In the post below I discussed the intersection of religion, art and politics. The topic came up again this Monday in a Guardian profile of John Tavener by Charlotte Higgins. The word that I would have used to describe his music up until now was 'uninteresting'. Then I read this.
Tavener, though, is fantastically disarming. When he starts talking about his music being written through divine agency and having visions brought on by chatting to Apache medicine men and what a bad idea the Enlightenment was, part of you wants to snort with derision. The other part realises that, however batty it all sounds, he means it, and it's real for him.
Don’t come over all post-modern Charlotte, all of you should snort with derision. It may be real to him, but this does not mean that it is real. It doesn’t sound batty, it is batty. However, thanks to your article I now have a new word for his music – and it isn’t batty – it is Traditionalist.
Traditionalism is not well known as an ideology but its influences crop up now and then. Tavener is quite explicit about the link when he is quoted as saying that he “had a kind of vision from the Sufi Frithjof Schuon”. Schuon was an important Traditionalist figure who, in his later years, was obsessed with native Americans, mixing their customs with his bizarre version of Sufi Islam. Tavener also talks of “a visionary to whom the Virgin Mary would appear, always naked”, reflective of Schuon’s Maryamiyya cult and his 'primordial gatherings' when women would dance naked in front of him!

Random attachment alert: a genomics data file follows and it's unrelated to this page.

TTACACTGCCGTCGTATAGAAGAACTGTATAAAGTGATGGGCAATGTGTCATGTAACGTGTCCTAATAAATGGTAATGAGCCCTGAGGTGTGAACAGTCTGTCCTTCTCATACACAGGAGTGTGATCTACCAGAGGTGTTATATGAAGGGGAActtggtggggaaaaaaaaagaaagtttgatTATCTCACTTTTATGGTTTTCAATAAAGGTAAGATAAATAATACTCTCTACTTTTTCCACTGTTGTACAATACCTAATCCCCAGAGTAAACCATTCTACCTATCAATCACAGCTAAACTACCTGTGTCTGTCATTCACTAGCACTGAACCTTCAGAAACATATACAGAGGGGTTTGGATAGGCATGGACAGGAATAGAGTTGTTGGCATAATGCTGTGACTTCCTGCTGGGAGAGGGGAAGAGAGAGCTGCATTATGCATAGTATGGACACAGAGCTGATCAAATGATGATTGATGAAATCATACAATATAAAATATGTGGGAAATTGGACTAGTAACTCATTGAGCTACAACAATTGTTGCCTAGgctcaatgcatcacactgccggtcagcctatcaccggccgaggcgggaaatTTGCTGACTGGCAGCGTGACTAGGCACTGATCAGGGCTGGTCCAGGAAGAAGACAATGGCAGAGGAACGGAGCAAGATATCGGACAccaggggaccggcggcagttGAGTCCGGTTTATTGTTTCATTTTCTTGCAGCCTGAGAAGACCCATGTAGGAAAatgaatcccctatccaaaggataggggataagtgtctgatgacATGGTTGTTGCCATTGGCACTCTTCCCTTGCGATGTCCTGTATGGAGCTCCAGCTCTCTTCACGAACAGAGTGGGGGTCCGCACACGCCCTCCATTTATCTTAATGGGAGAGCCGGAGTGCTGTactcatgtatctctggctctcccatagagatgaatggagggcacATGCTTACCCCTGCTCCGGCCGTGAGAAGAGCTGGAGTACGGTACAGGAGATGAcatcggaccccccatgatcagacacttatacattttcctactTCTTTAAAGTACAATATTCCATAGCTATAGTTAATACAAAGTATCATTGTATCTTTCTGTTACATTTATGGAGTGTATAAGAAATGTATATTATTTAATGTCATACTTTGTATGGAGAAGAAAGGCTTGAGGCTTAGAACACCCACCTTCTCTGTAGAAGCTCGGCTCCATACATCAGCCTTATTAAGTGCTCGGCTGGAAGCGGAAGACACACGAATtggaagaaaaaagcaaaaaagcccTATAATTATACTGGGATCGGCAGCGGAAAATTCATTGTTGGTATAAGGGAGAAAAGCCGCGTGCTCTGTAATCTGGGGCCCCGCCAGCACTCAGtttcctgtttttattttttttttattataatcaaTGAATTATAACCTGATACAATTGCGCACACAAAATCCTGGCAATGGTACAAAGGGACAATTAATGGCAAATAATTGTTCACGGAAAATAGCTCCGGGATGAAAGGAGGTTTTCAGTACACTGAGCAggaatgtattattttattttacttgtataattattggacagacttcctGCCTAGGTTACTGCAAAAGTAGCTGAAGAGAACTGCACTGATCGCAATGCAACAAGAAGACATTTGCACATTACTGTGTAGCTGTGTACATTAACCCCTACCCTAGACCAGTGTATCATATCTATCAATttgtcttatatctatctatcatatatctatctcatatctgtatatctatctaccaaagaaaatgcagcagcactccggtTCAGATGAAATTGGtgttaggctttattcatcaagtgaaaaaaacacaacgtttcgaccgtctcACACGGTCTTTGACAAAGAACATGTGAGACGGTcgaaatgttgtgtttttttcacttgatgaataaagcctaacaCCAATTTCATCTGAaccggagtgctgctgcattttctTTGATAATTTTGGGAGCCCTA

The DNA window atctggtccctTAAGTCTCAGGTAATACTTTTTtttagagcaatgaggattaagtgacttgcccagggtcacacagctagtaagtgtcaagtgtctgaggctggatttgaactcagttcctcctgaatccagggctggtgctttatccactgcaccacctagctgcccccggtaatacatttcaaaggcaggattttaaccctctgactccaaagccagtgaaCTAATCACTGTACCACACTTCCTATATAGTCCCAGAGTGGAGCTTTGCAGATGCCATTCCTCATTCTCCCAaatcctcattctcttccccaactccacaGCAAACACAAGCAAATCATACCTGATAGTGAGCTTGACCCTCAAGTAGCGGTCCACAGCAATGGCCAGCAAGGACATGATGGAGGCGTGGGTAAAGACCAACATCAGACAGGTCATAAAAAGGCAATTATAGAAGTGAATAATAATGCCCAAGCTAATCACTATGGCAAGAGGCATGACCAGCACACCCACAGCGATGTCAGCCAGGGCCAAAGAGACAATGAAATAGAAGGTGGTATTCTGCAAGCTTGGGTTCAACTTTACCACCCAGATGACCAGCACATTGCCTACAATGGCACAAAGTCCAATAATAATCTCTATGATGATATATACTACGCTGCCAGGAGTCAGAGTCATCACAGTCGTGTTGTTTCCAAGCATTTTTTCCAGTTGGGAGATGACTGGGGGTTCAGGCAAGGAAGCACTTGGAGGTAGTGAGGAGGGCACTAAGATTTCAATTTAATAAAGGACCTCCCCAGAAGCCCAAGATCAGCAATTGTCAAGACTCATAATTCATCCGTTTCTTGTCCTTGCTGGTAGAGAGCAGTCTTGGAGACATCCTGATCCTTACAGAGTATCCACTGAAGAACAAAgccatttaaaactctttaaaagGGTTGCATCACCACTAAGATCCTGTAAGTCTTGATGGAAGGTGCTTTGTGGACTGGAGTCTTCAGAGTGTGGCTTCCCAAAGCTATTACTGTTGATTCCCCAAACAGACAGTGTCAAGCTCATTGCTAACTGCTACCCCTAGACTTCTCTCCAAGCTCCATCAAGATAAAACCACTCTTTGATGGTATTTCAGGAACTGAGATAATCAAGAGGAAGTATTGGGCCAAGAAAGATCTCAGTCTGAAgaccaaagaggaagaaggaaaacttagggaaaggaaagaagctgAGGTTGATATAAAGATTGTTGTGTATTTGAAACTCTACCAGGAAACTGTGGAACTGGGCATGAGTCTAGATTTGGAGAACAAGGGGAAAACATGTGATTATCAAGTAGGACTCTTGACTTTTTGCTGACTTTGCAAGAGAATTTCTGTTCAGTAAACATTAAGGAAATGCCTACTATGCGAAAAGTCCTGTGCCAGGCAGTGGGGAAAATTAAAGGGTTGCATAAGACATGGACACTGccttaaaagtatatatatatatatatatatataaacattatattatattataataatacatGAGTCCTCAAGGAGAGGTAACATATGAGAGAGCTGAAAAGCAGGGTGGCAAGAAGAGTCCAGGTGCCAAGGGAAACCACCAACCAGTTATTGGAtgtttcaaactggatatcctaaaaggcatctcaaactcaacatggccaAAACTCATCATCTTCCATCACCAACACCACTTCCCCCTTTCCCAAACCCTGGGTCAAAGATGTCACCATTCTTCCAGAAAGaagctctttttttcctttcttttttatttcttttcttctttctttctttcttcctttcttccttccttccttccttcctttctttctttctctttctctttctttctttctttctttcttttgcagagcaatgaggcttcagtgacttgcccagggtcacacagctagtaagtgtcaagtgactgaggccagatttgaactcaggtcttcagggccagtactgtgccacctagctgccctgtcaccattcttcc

All this might sound like depressing, if harmless, New Age drivel or hippy ramblings, but Traditionalism is an ideology with deep roots and a far more dubious history. Though it is not exclusively right wing, it has had links with the far right, especially Italian Neo-Fascist terrorism, and with fringe Islamist movements. If you want to read more about it there is a super book by Mark Sedgwick, Against the Modern World, which I reviewed for Democratiya here. Sedgwick runs a good web site on Traditionalism too.
Rather than just finding the music tedious, I now understand that there is something sinister underpinning it and my dislike is political as much as artistic.